An interesting approach as oral history becomes more aware of the value of the moments without words.

Follow this link to read of an interesting development in the practice of oral history, one of the strongest ways to allow the voice of the participant into the discussion. The author’s approach expands the scope of the practice of oral history to one where the language of non verbal communication during the interview is not translated but is understood.

In this article/essay Dalrún J. Eygerðardóttir, an Icelandic filmmaker, historian, feminist and oral historian locates the significance of the silence in interviews with a number of former rural housekeepers as the expression of a deep sorrow. The author concludes from the context and repetition that the sorrow is expressed by silence and it is up to the interviewer to acknowledge, feel the texture of the non verbal communication and keep still verbally and bodily to hold this expression of sorrow.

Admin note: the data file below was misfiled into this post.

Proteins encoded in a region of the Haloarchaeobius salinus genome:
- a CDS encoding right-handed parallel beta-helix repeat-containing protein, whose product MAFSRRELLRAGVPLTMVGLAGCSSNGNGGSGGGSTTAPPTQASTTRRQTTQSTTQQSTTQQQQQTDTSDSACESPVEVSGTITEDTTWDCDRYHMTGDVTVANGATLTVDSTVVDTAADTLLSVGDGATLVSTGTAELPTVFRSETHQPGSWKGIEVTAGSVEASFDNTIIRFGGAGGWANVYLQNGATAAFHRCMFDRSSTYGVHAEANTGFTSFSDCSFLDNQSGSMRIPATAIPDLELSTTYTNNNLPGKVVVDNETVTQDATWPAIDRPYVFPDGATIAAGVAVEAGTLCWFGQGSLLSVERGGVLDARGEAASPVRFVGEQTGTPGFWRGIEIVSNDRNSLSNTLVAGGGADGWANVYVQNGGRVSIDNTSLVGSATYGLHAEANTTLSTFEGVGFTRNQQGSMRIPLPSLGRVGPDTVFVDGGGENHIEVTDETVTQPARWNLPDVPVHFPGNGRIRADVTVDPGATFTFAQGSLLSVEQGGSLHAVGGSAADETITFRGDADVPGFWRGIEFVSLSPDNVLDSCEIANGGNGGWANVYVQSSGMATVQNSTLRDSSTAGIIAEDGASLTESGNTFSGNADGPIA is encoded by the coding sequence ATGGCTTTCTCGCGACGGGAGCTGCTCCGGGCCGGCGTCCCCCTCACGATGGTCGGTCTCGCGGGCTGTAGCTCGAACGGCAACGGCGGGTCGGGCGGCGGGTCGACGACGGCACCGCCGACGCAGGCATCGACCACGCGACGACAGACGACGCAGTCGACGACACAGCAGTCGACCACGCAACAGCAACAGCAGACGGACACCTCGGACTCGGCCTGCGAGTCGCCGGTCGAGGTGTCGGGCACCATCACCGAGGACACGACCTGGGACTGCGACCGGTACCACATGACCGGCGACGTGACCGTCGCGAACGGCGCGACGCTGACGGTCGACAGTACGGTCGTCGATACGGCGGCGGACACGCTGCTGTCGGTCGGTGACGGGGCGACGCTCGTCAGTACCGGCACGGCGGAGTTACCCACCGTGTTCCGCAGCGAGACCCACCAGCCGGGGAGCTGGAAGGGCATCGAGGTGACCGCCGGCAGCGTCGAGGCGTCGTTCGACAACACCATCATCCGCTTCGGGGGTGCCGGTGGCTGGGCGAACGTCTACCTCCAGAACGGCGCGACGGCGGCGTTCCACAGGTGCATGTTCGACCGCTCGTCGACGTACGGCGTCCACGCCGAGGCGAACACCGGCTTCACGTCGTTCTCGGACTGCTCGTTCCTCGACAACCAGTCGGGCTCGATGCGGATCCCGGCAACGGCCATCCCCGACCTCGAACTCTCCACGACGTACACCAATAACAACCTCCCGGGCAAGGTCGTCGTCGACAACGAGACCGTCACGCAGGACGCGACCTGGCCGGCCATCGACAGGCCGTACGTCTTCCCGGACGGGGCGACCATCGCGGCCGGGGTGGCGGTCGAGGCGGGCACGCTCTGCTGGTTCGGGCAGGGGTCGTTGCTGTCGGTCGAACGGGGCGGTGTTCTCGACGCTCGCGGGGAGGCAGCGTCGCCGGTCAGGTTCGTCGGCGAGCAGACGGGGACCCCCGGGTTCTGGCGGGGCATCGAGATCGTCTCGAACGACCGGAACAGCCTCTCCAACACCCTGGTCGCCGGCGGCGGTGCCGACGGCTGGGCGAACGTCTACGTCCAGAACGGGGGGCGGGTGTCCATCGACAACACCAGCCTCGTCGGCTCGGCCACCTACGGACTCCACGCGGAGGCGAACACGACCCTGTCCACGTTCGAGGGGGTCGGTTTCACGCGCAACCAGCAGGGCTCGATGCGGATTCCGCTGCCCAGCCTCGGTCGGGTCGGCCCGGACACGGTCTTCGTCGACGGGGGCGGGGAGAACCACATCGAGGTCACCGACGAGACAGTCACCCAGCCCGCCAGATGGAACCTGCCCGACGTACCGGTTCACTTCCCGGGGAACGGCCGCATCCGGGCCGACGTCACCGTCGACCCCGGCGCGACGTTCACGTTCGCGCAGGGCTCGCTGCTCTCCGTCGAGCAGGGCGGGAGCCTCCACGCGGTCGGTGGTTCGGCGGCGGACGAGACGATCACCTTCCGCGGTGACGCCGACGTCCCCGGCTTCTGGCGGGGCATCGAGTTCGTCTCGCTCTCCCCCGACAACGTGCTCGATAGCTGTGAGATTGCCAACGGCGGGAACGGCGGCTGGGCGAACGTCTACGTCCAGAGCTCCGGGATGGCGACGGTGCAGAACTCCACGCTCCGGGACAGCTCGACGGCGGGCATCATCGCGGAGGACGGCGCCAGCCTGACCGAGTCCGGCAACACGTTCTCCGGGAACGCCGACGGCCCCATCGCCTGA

Image Raindrops on the water surface, taken from down below. Johannes Sturlaugsson from the article by Dalrún J. Eygerðardóttir ‘Documenting Tears” published on line in The Oral History Review Link at the top of this post.

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